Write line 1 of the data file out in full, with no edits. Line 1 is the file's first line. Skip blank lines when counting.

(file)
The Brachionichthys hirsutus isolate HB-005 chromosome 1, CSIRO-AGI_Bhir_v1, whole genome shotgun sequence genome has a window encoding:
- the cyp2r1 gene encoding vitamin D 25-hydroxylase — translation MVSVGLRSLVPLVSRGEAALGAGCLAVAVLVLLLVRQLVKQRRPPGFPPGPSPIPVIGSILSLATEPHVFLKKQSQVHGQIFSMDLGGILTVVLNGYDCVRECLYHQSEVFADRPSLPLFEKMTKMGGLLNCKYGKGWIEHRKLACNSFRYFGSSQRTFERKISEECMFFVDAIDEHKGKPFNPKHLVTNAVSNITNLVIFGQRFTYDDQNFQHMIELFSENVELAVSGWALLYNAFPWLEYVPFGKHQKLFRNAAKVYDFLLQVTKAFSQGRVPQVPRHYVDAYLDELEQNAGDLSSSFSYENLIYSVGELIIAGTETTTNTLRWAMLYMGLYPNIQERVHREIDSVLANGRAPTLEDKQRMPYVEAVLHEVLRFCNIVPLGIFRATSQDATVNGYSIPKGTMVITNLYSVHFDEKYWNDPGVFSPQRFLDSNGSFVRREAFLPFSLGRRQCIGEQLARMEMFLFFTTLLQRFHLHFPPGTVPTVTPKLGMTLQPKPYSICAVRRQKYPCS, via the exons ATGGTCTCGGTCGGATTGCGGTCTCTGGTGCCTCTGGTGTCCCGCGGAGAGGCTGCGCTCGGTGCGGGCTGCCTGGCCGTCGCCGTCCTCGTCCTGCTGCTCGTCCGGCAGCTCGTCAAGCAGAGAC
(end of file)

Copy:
The Brachionichthys hirsutus isolate HB-005 chromosome 1, CSIRO-AGI_Bhir_v1, whole genome shotgun sequence genome has a window encoding: